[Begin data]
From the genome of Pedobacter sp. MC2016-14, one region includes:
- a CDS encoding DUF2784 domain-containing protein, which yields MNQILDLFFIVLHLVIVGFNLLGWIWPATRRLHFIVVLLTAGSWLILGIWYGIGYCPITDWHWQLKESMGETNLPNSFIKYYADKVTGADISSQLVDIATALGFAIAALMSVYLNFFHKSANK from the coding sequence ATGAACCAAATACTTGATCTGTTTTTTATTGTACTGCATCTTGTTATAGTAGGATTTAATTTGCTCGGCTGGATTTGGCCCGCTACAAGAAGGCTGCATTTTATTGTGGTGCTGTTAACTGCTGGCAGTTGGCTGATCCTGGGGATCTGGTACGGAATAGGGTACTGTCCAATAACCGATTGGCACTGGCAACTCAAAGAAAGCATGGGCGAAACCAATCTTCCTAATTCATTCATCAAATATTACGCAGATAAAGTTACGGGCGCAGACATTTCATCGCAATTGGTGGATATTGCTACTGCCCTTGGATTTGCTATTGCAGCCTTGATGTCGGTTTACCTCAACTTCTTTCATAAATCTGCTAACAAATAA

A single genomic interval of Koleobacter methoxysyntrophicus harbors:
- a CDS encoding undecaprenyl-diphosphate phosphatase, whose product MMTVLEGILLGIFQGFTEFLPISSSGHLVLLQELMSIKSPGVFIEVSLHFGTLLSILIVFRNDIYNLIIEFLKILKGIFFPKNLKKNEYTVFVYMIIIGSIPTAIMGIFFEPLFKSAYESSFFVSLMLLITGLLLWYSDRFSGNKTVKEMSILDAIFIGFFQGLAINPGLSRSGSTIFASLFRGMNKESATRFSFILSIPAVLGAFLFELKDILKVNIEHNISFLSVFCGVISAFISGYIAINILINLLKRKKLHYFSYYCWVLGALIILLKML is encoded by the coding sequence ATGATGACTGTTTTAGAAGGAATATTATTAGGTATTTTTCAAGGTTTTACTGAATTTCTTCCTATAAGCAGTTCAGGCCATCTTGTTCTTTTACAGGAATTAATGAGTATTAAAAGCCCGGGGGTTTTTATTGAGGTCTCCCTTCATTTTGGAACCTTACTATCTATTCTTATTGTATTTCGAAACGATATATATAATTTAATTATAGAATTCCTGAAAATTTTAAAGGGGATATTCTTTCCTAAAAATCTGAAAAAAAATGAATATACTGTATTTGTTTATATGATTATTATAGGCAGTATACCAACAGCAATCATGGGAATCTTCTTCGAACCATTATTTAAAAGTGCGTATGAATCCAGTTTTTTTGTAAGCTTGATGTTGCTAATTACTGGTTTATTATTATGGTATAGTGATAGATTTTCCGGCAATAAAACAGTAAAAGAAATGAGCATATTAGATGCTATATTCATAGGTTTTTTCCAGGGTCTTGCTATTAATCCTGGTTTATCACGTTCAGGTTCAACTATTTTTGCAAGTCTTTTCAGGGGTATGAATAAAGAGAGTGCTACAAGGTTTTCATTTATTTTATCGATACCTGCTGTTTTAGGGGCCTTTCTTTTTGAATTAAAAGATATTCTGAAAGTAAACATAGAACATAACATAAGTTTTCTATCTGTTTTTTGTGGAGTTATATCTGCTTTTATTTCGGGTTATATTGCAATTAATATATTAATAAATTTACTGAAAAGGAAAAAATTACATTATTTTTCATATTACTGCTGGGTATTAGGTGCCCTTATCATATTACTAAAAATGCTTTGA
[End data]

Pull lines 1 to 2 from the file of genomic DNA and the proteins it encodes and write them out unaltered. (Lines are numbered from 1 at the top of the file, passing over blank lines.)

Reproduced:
From the genome of Pedobacter sp. MC2016-14, one region includes:
- a CDS encoding DUF2784 domain-containing protein, which yields MNQILDLFFIVLHLVIVGFNLLGWIWPATRRLHFIVVLLTAGSWLILGIWYGIGYCPITDWHWQLKESMGETNLPNSFIKYYADKVTGADISSQLVDIATALGFAIAALMSVYLNFFHKSANK from the coding sequence ATGAACCAAATACTTGATCTGTTTTTTATTGTACTGCATCTTGTTATAGTAGGATTTAATTTGCTCGGCTGGATTTGGCCCGCTACAAGAAGGCTGCATTTTATTGTGGTGCTGTTAACTGCTGGCAGTTGGCTGATCCTGGGGATCTGGTACGGAATAGGGTACTGTCCAATAACCGATTGGCACTGGCAACTCAAAGAAAGCATGGGCGAAACCAATCTTCCTAATTCATTCATCAAATATTACGCAGATAAAGTTACGGGCGCAGACATTTCATCGCAATTGGTGGATATTGCTACTGCCCTTGGATTTGCTATTGCAGCCTTGATGTCGGTTTACCTCAACTTCTTTCATAAATCTGCTAACAAATAA